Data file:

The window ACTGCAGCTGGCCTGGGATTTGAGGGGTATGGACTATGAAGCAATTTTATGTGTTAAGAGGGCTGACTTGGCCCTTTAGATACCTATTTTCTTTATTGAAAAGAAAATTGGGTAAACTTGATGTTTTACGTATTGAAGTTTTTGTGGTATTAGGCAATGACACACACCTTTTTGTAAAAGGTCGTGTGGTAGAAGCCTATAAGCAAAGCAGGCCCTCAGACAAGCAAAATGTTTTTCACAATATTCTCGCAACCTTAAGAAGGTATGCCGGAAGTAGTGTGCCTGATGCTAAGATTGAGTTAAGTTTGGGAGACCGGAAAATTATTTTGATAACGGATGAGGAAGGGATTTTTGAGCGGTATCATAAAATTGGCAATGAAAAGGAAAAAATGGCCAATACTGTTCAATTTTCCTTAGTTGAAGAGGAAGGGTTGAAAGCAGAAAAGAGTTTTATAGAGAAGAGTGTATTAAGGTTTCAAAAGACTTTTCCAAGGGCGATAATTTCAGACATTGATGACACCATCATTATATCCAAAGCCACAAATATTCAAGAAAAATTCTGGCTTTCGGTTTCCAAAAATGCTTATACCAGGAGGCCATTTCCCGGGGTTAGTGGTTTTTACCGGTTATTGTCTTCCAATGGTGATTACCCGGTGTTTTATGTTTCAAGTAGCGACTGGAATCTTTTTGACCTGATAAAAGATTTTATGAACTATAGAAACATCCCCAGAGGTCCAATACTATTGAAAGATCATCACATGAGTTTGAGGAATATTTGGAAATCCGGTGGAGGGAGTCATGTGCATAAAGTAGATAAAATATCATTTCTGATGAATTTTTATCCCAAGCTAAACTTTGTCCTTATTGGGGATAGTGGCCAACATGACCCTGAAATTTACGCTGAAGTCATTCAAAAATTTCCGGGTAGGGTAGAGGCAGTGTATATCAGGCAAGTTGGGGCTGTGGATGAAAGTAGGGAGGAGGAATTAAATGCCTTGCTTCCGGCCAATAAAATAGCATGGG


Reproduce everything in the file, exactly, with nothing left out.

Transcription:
The window ACTGCAGCTGGCCTGGGATTTGAGGGGTATGGACTATGAAGCAATTTTATGTGTTAAGAGGGCTGACTTGGCCCTTTAGATACCTATTTTCTTTATTGAAAAGAAAATTGGGTAAACTTGATGTTTTACGTATTGAAGTTTTTGTGGTATTAGGCAATGACACACACCTTTTTGTAAAAGGTCGTGTGGTAGAAGCCTATAAGCAAAGCAGGCCCTCAGACAAGCAAAATGTTTTTCACAATATTCTCGCAACCTTAAGAAGGTATGCCGGAAGTAGTGTGCCTGATGCTAAGATTGAGTTAAGTTTGGGAGACCGGAAAATTATTTTGATAACGGATGAGGAAGGGATTTTTGAGCGGTATCATAAAATTGGCAATGAAAAGGAAAAAATGGCCAATACTGTTCAATTTTCCTTAGTTGAAGAGGAAGGGTTGAAAGCAGAAAAGAGTTTTATAGAGAAGAGTGTATTAAGGTTTCAAAAGACTTTTCCAAGGGCGATAATTTCAGACATTGATGACACCATCATTATATCCAAAGCCACAAATATTCAAGAAAAATTCTGGCTTTCGGTTTCCAAAAATGCTTATACCAGGAGGCCATTTCCCGGGGTTAGTGGTTTTTACCGGTTATTGTCTTCCAATGGTGATTACCCGGTGTTTTATGTTTCAAGTAGCGACTGGAATCTTTTTGACCTGATAAAAGATTTTATGAACTATAGAAACATCCCCAGAGGTCCAATACTATTGAAAGATCATCACATGAGTTTGAGGAATATTTGGAAATCCGGTGGAGGGAGTCATGTGCATAAAGTAGATAAAATATCATTTCTGATGAATTTTTATCCCAAGCTAAACTTTGTCCTTATTGGGGATAGTGGCCAACATGACCCTGAAATTTACGCTGAAGTCATTCAAAAATTTCCGGGTAGGGTAGAGGCAGTGTATATCAGGCAAGTTGGGGCTGTGGATGAAAGTAGGGAGGAGGAATTAAATGCCTTGCTTCCGGCCAATAAAATAGCATGGG